The current solar cell manufacturing capacity stands at 3 Gw. The short-term plan is to expand current cell manufacturing by 2.5 Gw and set up another 10 Gw by 2021. The industry plans to add 15 Gw of module manufacturing by same year.
“The implementation of these plans are subject to continued demand visibility/and protection from imports of cells and modules, at dumped prices, from China/Taiwan/Malaysia/Vietnam and financial closure with Indian banks,” said the letter by the Indian Solar Manufacturers’ Association (ISMA) to R K Singh, minister of state for power and the ministry.
The Centre announced imposition of safeguards duty for two years in 2018 – 25 per cent in the first year, 20 per cent for six months and 15 per cent after that. The duty would specifically impact the solar panels coming from China, as more than 85 per cent of India’s solar capacity is built on Chinese panels. The industry, in a separate petition, has asked the government to consider extending the duty beyond 2020.
“While the safeguard duty imposed by the government was a much-needed respite at the time, the duty has given impetus to various loopholes like import practices from Thailand and Vietnam and the acceptance of ‘pass through’ from China. This, in-turn, deterred the business spirit of entrants in the solar manufacturing segment,” said Sunil Rathi, director – sales and marketing, Waaree Energies.
The domestic industry is now banking on several schemes wherein domestic content would be preferred. The KUSUM scheme is one of those.
The scheme pertains to setting up of 10 Gw grid-connected renewable power plants, each of 500 Kilowatt (Kw) to 2 Megawatt (Mw) in rural areas. This, along with 1.75 million standalone off-grid solar water pumps, will fulfil irrigation needs of farmers. It would include solarisation of existing 1 million grid-connected agriculture pumps that would also allow farmers to sell surplus power to distribution companies
and get extra income.
With all three, the scheme aims to add solar capacity of 25 Gw by 2022.
“KUSUM and similar schemes as well as import restrictions by way of tariff and non-tariff barriers on imports will complement each other. The former will create demand and the latter curtail the substandard and underpriced imports into India. Together, these initiatives can incentivise the domestic solar manufacturing industry in creating a sustainable manufacturing ecosystem in the solar sector,” said Amit Gupta, director – legal & corporate affairs – Vikram Solar.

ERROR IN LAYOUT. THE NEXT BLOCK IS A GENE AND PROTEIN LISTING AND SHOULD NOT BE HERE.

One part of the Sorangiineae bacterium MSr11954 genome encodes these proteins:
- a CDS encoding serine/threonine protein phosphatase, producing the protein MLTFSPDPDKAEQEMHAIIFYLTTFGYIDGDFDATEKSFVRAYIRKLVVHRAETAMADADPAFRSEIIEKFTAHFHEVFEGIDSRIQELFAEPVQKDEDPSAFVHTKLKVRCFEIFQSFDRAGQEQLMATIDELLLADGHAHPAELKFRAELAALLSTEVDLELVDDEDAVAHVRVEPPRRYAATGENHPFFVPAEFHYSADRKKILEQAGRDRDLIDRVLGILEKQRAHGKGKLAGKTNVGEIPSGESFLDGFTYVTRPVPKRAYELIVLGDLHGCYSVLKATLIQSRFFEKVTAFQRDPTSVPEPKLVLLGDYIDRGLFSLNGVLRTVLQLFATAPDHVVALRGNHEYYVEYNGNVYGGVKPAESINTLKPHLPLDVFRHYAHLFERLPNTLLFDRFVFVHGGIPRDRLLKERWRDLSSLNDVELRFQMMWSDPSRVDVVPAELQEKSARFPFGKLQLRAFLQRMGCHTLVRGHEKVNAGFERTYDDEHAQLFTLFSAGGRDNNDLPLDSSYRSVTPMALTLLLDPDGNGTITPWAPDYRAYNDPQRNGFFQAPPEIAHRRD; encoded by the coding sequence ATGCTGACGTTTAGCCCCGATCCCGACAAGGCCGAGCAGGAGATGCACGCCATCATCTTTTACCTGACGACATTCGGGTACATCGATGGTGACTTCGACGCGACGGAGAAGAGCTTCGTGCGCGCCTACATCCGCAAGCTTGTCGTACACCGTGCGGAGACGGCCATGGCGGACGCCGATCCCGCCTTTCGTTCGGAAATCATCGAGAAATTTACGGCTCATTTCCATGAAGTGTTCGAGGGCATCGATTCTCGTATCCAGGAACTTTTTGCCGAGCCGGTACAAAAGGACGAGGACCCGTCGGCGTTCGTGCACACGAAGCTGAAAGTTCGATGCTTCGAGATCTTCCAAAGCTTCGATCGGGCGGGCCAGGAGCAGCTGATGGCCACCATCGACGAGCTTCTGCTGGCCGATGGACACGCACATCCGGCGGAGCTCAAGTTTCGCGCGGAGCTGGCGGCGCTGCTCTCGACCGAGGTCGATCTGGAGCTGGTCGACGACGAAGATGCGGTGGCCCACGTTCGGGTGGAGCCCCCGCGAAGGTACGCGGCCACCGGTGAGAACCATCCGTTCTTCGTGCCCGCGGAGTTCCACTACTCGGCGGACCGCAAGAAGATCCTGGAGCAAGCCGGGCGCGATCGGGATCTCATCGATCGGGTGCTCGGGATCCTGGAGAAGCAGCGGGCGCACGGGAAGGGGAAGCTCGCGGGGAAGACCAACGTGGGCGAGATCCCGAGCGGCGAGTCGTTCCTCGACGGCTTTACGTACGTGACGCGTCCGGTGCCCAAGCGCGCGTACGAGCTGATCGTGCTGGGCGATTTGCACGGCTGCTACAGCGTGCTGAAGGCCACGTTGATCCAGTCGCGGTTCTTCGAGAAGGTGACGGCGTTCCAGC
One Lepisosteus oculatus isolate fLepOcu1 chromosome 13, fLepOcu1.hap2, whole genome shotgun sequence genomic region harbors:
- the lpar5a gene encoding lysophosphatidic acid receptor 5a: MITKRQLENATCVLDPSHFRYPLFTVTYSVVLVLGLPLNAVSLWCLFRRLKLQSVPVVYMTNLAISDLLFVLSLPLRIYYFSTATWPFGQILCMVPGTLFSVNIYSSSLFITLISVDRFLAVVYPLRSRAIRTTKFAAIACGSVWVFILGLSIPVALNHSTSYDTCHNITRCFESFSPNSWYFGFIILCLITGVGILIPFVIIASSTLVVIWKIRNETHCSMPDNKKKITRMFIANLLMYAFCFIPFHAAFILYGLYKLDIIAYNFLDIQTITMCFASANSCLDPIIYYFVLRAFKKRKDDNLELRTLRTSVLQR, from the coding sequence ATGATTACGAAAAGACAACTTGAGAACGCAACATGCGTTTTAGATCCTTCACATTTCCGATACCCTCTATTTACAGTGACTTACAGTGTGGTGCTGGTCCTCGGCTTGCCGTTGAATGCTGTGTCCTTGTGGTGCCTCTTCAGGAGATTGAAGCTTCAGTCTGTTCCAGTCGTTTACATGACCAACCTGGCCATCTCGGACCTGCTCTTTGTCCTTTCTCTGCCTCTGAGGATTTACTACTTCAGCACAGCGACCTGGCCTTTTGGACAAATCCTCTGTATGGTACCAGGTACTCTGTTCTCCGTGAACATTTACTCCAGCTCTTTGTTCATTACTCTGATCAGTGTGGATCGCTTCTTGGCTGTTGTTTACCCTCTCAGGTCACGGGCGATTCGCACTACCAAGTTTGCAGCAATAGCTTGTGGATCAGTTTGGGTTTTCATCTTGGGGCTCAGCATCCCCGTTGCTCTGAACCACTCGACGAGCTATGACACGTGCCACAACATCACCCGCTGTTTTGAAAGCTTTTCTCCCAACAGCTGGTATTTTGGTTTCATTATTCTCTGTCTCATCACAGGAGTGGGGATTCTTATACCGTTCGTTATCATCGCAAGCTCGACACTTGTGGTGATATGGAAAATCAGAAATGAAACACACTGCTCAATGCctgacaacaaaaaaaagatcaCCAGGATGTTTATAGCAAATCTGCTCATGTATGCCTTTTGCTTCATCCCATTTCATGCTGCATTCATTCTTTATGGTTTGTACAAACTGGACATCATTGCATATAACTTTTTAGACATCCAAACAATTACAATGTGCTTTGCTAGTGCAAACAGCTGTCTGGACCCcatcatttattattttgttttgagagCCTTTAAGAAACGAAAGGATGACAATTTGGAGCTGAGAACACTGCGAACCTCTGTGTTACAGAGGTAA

The industry has been not been bidding for the government’s manufacturing tender. The last date for submitting bid for the power plant-linked solar manufacturing tender was extended for the 11th time last week, as no bid came from any company. It is for setting up of 6 Gw solar power
plants linked with 2 Gw (per annum) of solar manufacturing plant.
After several extensions due to lack of interest, the Central government, in January, decided to cancel the lone bid that came for setting up solar panel manufacturing along with a solar power
The single bid came from Azure Power with Waaree Energies. The government re-issued the tender in March and this was also extended again.
Gupta said, “In order to make the manufacturing tender successful, the government needs to delink penalties of manufacturing and solar deployment and substantially reduce/rationalise penalties for delays in setting up manufacturing unit.”
He added, “Upper ceiling for tariff and minimum period of setting up manufacturing unit to at least 36 months should be removed. Net worth requirements also need to be relaxed.”
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